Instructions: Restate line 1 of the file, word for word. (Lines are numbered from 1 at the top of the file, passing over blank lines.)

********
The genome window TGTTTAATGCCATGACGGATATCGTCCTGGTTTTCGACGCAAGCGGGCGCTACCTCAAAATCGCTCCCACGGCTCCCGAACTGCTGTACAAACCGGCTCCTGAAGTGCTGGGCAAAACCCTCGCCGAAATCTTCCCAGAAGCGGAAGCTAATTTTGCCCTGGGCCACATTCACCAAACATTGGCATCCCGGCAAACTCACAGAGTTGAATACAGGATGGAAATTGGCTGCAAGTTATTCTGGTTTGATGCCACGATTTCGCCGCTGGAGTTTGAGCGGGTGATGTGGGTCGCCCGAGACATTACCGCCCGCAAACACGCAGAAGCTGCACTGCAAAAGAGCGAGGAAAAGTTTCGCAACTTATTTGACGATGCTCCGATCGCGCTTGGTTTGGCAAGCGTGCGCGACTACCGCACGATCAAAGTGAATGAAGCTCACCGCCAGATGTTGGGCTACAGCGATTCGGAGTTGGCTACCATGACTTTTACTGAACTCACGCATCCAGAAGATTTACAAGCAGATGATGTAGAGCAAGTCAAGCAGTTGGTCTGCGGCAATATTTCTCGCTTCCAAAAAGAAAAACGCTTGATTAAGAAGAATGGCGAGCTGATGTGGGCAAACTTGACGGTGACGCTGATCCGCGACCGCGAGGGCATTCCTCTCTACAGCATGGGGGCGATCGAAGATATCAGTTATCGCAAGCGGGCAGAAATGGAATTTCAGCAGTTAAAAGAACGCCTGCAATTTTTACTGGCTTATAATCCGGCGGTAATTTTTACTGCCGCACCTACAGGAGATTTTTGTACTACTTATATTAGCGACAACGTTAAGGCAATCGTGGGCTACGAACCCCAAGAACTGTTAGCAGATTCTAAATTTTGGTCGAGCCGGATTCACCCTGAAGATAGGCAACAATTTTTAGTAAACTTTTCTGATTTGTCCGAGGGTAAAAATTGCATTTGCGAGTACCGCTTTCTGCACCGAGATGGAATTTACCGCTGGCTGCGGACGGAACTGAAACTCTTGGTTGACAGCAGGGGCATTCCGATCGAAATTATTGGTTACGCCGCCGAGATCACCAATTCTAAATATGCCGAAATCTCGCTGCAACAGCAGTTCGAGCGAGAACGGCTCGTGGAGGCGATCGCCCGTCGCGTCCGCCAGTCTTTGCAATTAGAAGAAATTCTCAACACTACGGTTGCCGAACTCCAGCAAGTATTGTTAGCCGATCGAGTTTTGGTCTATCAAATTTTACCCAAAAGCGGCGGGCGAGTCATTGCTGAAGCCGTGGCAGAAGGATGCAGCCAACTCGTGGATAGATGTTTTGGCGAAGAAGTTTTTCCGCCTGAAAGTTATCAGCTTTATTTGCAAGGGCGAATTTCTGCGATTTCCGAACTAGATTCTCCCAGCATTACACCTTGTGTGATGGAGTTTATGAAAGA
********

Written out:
The genome window TGTTTAATGCCATGACGGATATCGTCCTGGTTTTCGACGCAAGCGGGCGCTACCTCAAAATCGCTCCCACGGCTCCCGAACTGCTGTACAAACCGGCTCCTGAAGTGCTGGGCAAAACCCTCGCCGAAATCTTCCCAGAAGCGGAAGCTAATTTTGCCCTGGGCCACATTCACCAAACATTGGCATCCCGGCAAACTCACAGAGTTGAATACAGGATGGAAATTGGCTGCAAGTTATTCTGGTTTGATGCCACGATTTCGCCGCTGGAGTTTGAGCGGGTGATGTGGGTCGCCCGAGACATTACCGCCCGCAAACACGCAGAAGCTGCACTGCAAAAGAGCGAGGAAAAGTTTCGCAACTTATTTGACGATGCTCCGATCGCGCTTGGTTTGGCAAGCGTGCGCGACTACCGCACGATCAAAGTGAATGAAGCTCACCGCCAGATGTTGGGCTACAGCGATTCGGAGTTGGCTACCATGACTTTTACTGAACTCACGCATCCAGAAGATTTACAAGCAGATGATGTAGAGCAAGTCAAGCAGTTGGTCTGCGGCAATATTTCTCGCTTCCAAAAAGAAAAACGCTTGATTAAGAAGAATGGCGAGCTGATGTGGGCAAACTTGACGGTGACGCTGATCCGCGACCGCGAGGGCATTCCTCTCTACAGCATGGGGGCGATCGAAGATATCAGTTATCGCAAGCGGGCAGAAATGGAATTTCAGCAGTTAAAAGAACGCCTGCAATTTTTACTGGCTTATAATCCGGCGGTAATTTTTACTGCCGCACCTACAGGAGATTTTTGTACTACTTATATTAGCGACAACGTTAAGGCAATCGTGGGCTACGAACCCCAAGAACTGTTAGCAGATTCTAAATTTTGGTCGAGCCGGATTCACCCTGAAGATAGGCAACAATTTTTAGTAAACTTTTCTGATTTGTCCGAGGGTAAAAATTGCATTTGCGAGTACCGCTTTCTGCACCGAGATGGAATTTACCGCTGGCTGCGGACGGAACTGAAACTCTTGGTTGACAGCAGGGGCATTCCGATCGAAATTATTGGTTACGCCGCCGAGATCACCAATTCTAAATATGCCGAAATCTCGCTGCAACAGCAGTTCGAGCGAGAACGGCTCGTGGAGGCGATCGCCCGTCGCGTCCGCCAGTCTTTGCAATTAGAAGAAATTCTCAACACTACGGTTGCCGAACTCCAGCAAGTATTGTTAGCCGATCGAGTTTTGGTCTATCAAATTTTACCCAAAAGCGGCGGGCGAGTCATTGCTGAAGCCGTGGCAGAAGGATGCAGCCAACTCGTGGATAGATGTTTTGGCGAAGAAGTTTTTCCGCCTGAAAGTTATCAGCTTTATTTGCAAGGGCGAATTTCTGCGATTTCCGAACTAGATTCTCCCAGCATTACACCTTGTGTGATGGAGTTTATGAAAGA